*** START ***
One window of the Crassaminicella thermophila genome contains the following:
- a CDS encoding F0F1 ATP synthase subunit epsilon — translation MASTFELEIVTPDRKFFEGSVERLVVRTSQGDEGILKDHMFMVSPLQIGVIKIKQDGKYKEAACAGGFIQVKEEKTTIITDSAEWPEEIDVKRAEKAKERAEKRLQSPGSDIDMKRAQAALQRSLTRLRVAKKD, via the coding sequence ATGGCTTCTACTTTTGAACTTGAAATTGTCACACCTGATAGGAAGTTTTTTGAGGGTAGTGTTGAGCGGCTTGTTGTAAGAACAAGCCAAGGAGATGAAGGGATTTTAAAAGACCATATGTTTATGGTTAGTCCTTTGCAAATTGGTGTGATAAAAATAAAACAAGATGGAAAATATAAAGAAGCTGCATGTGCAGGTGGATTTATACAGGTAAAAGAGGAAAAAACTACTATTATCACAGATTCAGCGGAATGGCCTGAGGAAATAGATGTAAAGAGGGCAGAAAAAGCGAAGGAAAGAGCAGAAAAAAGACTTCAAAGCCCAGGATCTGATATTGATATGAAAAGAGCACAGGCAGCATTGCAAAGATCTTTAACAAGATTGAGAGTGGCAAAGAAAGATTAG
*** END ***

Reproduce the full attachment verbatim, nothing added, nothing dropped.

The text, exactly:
One window of the Crassaminicella thermophila genome contains the following:
- a CDS encoding F0F1 ATP synthase subunit epsilon — translation MASTFELEIVTPDRKFFEGSVERLVVRTSQGDEGILKDHMFMVSPLQIGVIKIKQDGKYKEAACAGGFIQVKEEKTTIITDSAEWPEEIDVKRAEKAKERAEKRLQSPGSDIDMKRAQAALQRSLTRLRVAKKD, via the coding sequence ATGGCTTCTACTTTTGAACTTGAAATTGTCACACCTGATAGGAAGTTTTTTGAGGGTAGTGTTGAGCGGCTTGTTGTAAGAACAAGCCAAGGAGATGAAGGGATTTTAAAAGACCATATGTTTATGGTTAGTCCTTTGCAAATTGGTGTGATAAAAATAAAACAAGATGGAAAATATAAAGAAGCTGCATGTGCAGGTGGATTTATACAGGTAAAAGAGGAAAAAACTACTATTATCACAGATTCAGCGGAATGGCCTGAGGAAATAGATGTAAAGAGGGCAGAAAAAGCGAAGGAAAGAGCAGAAAAAAGACTTCAAAGCCCAGGATCTGATATTGATATGAAAAGAGCACAGGCAGCATTGCAAAGATCTTTAACAAGATTGAGAGTGGCAAAGAAAGATTAG